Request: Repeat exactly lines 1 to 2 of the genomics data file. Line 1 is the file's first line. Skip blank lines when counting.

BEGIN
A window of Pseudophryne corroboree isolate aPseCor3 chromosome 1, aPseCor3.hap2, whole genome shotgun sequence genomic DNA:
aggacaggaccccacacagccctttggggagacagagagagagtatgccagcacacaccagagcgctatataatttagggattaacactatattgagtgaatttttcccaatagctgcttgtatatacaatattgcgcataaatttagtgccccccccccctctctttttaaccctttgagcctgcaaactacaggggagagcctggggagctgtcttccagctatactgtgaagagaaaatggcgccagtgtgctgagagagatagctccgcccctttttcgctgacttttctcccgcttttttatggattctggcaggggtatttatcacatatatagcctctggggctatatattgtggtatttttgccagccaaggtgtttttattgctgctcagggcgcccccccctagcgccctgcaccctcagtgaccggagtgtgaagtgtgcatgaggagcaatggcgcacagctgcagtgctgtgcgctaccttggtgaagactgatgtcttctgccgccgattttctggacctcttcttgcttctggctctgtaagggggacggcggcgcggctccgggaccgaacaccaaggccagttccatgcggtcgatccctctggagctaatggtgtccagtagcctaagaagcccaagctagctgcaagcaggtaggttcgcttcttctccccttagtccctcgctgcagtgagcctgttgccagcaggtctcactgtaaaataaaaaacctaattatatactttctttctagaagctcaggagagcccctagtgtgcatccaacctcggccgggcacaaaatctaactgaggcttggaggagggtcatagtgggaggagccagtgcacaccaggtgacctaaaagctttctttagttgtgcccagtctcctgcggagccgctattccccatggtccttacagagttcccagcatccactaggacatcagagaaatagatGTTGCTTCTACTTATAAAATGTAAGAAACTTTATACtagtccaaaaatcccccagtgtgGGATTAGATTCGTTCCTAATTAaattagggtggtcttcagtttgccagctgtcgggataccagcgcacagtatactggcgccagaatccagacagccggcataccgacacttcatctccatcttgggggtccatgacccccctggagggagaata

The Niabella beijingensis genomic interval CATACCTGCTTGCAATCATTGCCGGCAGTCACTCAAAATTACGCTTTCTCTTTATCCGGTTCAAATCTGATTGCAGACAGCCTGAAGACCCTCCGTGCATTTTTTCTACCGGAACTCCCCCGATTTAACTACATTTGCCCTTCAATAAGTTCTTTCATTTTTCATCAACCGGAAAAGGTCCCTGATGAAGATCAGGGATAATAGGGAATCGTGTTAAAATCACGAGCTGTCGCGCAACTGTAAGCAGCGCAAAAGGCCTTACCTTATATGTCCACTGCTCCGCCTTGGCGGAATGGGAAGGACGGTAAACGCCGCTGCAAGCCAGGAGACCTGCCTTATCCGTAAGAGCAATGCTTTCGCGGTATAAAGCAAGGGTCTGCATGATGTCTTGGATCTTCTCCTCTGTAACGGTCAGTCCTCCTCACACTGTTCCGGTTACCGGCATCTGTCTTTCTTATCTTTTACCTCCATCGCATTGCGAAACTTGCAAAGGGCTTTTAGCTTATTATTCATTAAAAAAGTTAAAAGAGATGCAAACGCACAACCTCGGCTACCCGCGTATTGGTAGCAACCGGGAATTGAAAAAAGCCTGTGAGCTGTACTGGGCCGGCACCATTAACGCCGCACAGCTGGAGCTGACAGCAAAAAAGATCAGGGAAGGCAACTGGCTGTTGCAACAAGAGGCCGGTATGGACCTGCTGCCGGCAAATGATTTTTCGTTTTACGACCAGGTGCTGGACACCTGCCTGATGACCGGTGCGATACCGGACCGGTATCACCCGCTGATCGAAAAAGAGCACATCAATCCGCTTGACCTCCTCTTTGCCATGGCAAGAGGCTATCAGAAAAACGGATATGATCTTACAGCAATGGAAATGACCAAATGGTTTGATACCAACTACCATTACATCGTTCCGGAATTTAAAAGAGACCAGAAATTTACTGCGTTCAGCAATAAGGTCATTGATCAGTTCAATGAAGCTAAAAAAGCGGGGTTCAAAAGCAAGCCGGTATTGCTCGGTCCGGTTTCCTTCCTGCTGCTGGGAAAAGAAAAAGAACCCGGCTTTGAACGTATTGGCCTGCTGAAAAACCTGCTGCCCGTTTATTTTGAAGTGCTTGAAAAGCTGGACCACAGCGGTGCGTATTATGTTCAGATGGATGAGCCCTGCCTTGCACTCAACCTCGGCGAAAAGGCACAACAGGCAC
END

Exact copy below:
A window of Pseudophryne corroboree isolate aPseCor3 chromosome 1, aPseCor3.hap2, whole genome shotgun sequence genomic DNA:
aggacaggaccccacacagccctttggggagacagagagagagtatgccagcacacaccagagcgctatataatttagggattaacactatattgagtgaatttttcccaatagctgcttgtatatacaatattgcgcataaatttagtgccccccccccctctctttttaaccctttgagcctgcaaactacaggggagagcctggggagctgtcttccagctatactgtgaagagaaaatggcgccagtgtgctgagagagatagctccgcccctttttcgctgacttttctcccgcttttttatggattctggcaggggtatttatcacatatatagcctctggggctatatattgtggtatttttgccagccaaggtgtttttattgctgctcagggcgcccccccctagcgccctgcaccctcagtgaccggagtgtgaagtgtgcatgaggagcaatggcgcacagctgcagtgctgtgcgctaccttggtgaagactgatgtcttctgccgccgattttctggacctcttcttgcttctggctctgtaagggggacggcggcgcggctccgggaccgaacaccaaggccagttccatgcggtcgatccctctggagctaatggtgtccagtagcctaagaagcccaagctagctgcaagcaggtaggttcgcttcttctccccttagtccctcgctgcagtgagcctgttgccagcaggtctcactgtaaaataaaaaacctaattatatactttctttctagaagctcaggagagcccctagtgtgcatccaacctcggccgggcacaaaatctaactgaggcttggaggagggtcatagtgggaggagccagtgcacaccaggtgacctaaaagctttctttagttgtgcccagtctcctgcggagccgctattccccatggtccttacagagttcccagcatccactaggacatcagagaaatagatGTTGCTTCTACTTATAAAATGTAAGAAACTTTATACtagtccaaaaatcccccagtgtgGGATTAGATTCGTTCCTAATTAaattagggtggtcttcagtttgccagctgtcgggataccagcgcacagtatactggcgccagaatccagacagccggcataccgacacttcatctccatcttgggggtccatgacccccctggagggagaata